Slowly and Gently, In Full Accord with Nature
This is exactly how we grow our farm-fresh vegetables, herbs, microgreens, and edible flowers—and so we thought we’d talk more today about what that phrase really means.
If we could magically transport ourselves back to a farm in, say, 1900, it would mean that we were growing our crops in the same way as most of the other farms surrounding us. In 2020, though, it makes us stand out. That’s because much of today’s agriculture now uses large-scale industrial processes, intended for mass production and consumption. This process can be highly mechanized, relying on fertilizers and pesticides with little crop rotation.
The result? Lessening of soil quality, which in turn reduces nutrition in crops grown.
We’re not here to criticize any other farmers. We’ve shared this information so we can contrast our regenerative farming methods where we grow our crops slowly and gently, in full accord with nature.
Slowly and Gently
Let’s start with the soil.
Soil, as Bob Jones, Jr. shares, “needs food, air, and water to enable its productivity—just like people do. Plus, to build soil that’s especially productive, it’s important to also give it some rest.”
Through our regenerative farming practices, that’s exactly what we provide for our soil: food, air, water—and rest.
In other words, we don’t rush into planting yet another round of crops right after harvesting the last one. We give our soil time to rest and rejuvenate, which illuminates what we mean when we say we plant our crops slowly.
Plus, feeding our soil is at the heart of our regenerative farming methodology, and that’s accomplished through the use of cover crops. These are in fact the most important crops we grow, even though we never sell them. We never promote their flavor or their color. And yet, during any growing season, cover crops are planted on two thirds of our 400 farmable acres.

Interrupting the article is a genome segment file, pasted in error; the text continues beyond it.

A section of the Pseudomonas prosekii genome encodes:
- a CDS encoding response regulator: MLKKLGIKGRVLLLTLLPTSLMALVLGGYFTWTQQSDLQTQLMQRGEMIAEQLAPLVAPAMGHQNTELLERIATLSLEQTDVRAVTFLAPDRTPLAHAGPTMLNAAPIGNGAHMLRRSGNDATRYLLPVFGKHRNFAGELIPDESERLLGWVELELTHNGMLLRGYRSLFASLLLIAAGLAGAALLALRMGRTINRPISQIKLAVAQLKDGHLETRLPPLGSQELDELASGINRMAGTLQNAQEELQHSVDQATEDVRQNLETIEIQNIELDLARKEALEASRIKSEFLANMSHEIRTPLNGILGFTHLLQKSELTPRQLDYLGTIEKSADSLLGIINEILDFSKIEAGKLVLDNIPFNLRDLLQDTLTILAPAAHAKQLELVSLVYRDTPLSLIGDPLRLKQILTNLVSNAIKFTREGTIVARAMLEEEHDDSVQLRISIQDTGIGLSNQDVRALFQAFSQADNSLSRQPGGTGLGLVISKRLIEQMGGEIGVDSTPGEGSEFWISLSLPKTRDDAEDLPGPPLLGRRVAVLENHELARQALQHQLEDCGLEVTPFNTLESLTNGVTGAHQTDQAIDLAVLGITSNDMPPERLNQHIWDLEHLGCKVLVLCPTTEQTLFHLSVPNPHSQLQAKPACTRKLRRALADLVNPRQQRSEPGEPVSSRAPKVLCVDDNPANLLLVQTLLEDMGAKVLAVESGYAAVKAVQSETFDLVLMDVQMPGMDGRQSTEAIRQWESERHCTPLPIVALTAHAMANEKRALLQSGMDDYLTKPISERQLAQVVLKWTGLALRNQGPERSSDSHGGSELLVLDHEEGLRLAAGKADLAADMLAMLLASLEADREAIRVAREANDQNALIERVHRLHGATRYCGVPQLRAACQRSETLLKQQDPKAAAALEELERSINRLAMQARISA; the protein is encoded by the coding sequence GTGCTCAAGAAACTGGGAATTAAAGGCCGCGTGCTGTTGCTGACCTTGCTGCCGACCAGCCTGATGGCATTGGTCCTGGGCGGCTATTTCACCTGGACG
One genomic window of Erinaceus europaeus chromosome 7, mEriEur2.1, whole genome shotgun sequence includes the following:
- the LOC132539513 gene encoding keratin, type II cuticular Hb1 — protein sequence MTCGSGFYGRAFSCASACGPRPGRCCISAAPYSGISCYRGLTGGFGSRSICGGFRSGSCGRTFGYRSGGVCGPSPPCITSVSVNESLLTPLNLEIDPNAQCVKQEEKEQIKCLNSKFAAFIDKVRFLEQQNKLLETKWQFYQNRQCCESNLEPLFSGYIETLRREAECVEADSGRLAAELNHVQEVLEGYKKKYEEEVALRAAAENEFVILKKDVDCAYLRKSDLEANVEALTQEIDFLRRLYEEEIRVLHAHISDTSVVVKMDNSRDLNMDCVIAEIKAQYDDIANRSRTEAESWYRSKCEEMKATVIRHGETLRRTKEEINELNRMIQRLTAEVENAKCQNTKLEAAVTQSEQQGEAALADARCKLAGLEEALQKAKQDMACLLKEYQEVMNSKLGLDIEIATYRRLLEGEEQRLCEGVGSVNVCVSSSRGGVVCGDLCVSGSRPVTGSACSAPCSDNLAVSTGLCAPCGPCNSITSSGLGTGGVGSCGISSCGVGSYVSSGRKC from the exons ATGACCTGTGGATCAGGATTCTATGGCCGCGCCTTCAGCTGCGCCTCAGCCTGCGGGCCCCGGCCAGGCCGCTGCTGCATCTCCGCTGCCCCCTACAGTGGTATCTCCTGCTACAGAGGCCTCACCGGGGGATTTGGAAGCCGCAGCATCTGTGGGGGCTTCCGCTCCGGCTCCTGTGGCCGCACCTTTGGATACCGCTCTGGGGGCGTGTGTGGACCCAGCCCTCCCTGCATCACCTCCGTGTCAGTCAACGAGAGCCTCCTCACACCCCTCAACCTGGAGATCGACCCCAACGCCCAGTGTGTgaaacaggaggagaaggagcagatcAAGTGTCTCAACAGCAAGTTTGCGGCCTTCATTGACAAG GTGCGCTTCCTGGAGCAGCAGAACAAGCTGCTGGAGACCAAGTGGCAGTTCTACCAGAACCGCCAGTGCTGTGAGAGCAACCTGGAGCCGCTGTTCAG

Examples of cover crops we use include oats, rye, alfalfa, and buckwheat. We plant the appropriate diverse mixture of them in our fields, allowing those crops to grow a bit, and then we gently till them back into the soil. Microorganisms in the soil then break down the organic material to feed the soil. We repeat this process as many times as needed.
In Full Accord with Nature
Here’s how Bob, Jr. has explained this process.
“It’s kind of a composting process when you look at cover crops. It’s the flow of energy from the sun to the cover crop, from the cover crop to the soil, and from the soil to the microorganisms, from the organisms to the vegetables. The organisms are feeding off of the root exudates that are a product of photosynthesis, converting soil chemistry to a form that the plant can take back up. We’re putting a diversity of plant organic matter back into the soil to be decomposed by the organisms that are in the soil naturally, as long as you haven’t put something on the soil to kill those.”
That’s another crucial point: by cultivating and nurturing healthy soil, the need for any kind of pesticide is drastically reduced. Plus, in our microbially active soil, we benefit from what’s called “competitive exclusion.” In other words, many of the bad things, such as some e-coli strains, can’t even get a foothold in health soil. Crops grown in this healthy soil have strong immune systems themselves. They are less susceptible to illness, with reduced pressure from insects.
Knowing how to build healthy soil is key and we’ve experimented with combinations of cover crops to introduce the optimal diversity into our soil. Through that process, we’ve found that including four to six different species within a single cover crop planting cycle can maximize impact. This isn’t a one-and-done process, either. Our farm team rotates where cover crops are planted, consistently repeating the process.
More about Health Soil
Through our regenerative farming methods, we are continually giving back to the soil, making it increasingly healthier and productive. In contrast, much of today’s farming can be compared to mining, where resources are continually being stripped from the soil.
Our farm team is always learning, pushing the bar further and further as we enhance best practices. One way we’re doing this is through our agricultural research lab (stay tuned for some pretty amazing results!).
So, by growing slowly and gently in full accord with nature, we’re focused on the following goal: healthy soil, healthy crops, healthy people.
Ordering Farm-Fresh Vegetables
Here’s more about how we’re planting this year and what delicious farm-fresh produce is available. Chefs, we encourage you to contact your product specialist to talk about what you need for your dishes and menus.
Home chefs: choose from a variety of farmer’s market home delivery boxes, filled with that same quality, delicious flavor, and nutrition. Everything in the box is harvested at the peak of freshness and flavor, shipped directly to you!